The yoga scene in Melbourne is active and growing – perfect for those who are curious about the practice and would want to try it out. If you are new to yoga, you probably have a lot of questions about the practice. Equally, most Melbourne yoga centres also have several things that they would like beginners to keep in mind when they start their yoga journey. Here are some pointers to ease your way into a good yoga practice.
Let go of expectations:
It has often been said that people don’t really go to yoga class to learn the poses. They come for the benefits that yoga is known to give such as sleeping better, getting less stressed, and being healthier in body and mind. However, clinging to these expectations may not be fruitful especially if you expect results right after your first class. The benefits of doing yoga unfold over time and only if you do it with consistency.
Another set of expectations can stem from one’s previous assumptions about yoga and what yoga teachers should be. The reality is each yoga class is different and every yoga teacher conducts class in various styles. Some teachers chant, some don’t. Some have a more physical and dynamic class, while others focus more on relaxing and meditative postures.
By letting go of expectations, the chances of your getting frustrated about yourself, the class, or the teacher will be less. When you go to class for the practice itself, you will be able to appreciate your time on the mat more.
Let go of the (perceived) need to gear up:
For most people, the excitement in starting a new exercise regimen often means going on a shopping spree for new shoes, clothes, and other accessories related to that fitness style or class. However, expensive yoga clothes and props don’t guarantee that you’ll have a great time in class or nail a posture on the first try.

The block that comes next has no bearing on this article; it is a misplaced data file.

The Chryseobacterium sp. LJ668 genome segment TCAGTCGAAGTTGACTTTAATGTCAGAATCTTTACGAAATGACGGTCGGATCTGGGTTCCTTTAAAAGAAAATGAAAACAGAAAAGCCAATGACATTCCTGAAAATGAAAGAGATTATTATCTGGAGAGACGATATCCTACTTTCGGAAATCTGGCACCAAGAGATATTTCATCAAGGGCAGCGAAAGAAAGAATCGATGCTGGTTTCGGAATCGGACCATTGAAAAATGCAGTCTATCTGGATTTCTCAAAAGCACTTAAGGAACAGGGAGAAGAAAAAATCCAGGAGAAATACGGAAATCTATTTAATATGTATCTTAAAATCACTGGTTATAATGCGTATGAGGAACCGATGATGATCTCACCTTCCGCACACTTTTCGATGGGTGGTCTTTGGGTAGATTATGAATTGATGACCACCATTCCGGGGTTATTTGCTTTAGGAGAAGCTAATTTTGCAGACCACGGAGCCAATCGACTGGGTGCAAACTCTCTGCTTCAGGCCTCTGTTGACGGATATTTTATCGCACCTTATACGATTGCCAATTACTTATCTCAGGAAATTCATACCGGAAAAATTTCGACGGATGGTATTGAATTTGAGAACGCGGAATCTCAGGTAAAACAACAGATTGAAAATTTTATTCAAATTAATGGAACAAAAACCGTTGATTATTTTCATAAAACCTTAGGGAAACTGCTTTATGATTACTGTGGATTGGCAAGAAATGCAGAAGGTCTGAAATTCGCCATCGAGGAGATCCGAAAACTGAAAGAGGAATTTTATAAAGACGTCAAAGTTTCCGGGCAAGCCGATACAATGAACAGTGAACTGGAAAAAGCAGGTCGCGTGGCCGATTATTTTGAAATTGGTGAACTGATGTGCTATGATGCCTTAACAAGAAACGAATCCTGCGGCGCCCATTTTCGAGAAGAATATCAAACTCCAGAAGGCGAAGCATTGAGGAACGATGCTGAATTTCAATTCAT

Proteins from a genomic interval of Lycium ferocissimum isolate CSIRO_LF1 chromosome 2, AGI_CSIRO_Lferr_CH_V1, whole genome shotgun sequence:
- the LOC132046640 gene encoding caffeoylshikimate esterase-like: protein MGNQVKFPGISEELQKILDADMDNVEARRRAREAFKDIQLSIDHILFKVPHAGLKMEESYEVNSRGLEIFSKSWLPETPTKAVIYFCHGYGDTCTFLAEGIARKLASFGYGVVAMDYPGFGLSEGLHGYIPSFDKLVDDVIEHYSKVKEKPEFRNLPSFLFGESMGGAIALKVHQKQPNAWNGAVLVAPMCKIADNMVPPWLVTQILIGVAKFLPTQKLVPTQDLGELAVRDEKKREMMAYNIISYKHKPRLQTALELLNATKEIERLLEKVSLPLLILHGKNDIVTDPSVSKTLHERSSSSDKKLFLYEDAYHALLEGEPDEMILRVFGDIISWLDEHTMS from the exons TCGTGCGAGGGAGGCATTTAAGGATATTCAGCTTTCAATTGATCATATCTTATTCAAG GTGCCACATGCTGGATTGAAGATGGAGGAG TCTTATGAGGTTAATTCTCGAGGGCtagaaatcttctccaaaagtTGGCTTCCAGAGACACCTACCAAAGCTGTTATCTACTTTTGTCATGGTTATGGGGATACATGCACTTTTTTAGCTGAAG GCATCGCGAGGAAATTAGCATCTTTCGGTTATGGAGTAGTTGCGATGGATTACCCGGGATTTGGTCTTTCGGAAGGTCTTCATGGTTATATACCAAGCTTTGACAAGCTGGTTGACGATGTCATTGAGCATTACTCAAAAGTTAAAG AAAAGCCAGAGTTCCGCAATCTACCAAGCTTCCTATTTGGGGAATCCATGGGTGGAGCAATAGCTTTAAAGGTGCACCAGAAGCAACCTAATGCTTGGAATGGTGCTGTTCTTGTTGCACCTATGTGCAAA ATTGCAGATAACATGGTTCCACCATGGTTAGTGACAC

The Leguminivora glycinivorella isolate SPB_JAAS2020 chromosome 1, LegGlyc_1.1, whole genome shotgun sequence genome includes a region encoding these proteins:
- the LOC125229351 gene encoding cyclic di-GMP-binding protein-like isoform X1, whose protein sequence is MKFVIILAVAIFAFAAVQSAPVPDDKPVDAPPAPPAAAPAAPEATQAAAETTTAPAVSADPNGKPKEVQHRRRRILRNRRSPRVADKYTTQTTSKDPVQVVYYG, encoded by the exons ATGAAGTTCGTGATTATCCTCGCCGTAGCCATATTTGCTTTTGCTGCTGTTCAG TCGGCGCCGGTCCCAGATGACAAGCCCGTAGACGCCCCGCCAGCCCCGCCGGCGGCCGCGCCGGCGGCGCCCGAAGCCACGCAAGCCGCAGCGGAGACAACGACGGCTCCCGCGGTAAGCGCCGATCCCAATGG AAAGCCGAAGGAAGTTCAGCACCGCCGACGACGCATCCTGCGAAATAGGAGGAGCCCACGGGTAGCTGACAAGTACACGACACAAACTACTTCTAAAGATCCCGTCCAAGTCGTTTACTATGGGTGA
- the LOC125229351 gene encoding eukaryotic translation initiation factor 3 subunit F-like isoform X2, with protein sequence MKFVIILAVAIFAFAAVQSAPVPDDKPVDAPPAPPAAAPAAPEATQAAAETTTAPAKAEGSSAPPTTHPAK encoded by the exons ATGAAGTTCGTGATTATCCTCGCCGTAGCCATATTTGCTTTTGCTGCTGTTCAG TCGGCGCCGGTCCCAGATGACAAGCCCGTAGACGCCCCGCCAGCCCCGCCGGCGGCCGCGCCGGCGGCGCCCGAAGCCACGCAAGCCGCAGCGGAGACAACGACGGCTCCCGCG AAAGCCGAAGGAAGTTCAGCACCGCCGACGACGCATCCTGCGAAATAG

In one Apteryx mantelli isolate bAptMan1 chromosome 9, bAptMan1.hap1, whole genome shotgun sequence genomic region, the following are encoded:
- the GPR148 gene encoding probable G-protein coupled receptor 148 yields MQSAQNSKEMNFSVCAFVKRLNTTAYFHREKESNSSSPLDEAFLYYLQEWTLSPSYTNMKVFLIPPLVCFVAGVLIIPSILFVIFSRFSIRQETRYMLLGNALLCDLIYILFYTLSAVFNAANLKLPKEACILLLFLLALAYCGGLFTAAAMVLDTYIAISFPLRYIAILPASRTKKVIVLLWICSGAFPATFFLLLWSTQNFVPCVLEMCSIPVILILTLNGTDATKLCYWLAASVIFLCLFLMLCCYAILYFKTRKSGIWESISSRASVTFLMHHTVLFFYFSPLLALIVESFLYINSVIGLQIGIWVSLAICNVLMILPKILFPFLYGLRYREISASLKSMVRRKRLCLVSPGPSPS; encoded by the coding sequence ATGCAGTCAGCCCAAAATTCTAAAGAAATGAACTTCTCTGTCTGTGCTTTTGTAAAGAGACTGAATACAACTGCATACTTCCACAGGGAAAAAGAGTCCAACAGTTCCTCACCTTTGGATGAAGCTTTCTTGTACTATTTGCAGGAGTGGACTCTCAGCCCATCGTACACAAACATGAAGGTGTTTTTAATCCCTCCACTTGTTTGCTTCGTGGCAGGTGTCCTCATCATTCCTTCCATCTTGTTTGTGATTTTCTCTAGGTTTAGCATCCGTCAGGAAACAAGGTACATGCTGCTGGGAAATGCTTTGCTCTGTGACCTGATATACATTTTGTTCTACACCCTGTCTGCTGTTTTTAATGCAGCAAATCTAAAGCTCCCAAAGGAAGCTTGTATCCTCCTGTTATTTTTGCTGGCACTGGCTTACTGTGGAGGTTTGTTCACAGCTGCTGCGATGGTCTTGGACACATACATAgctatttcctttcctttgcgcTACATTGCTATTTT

Wear exercise clothes that you’re comfortable in and will let you move around properly. Most Melbourne yoga studios already provide props like blocks, straps, and bolsters. The best time to buy your own props or get a more expensive but durable mat is when you have already built a consistent and solid yoga practice, not before your first class.
All you really need to practice yoga is yourself and your mat. And probably a water bottle as well.
Let go of what doesn’t serve your practice:
Expect distractions to arise during class – some of these you can immediately eliminate, while others are beyond your control. Your cellphone will surely distract you, so leave it in the lockers along with your watch and other personal belongings you don’t need in the class, instead of having these beside your mat. For distractions that are beyond your control – such as people wearing strong scents, or making loud sighs or grunts in difficult postures, or the chatter of a group of students in a busy yoga and pilates Melbourne studio – realise that what you can control is your reactions to these. This is where you get to really practice yoga, when you bring your attention more to your breathing, letting these external distractions fade away, getting into that meditative state as you flow into the postures.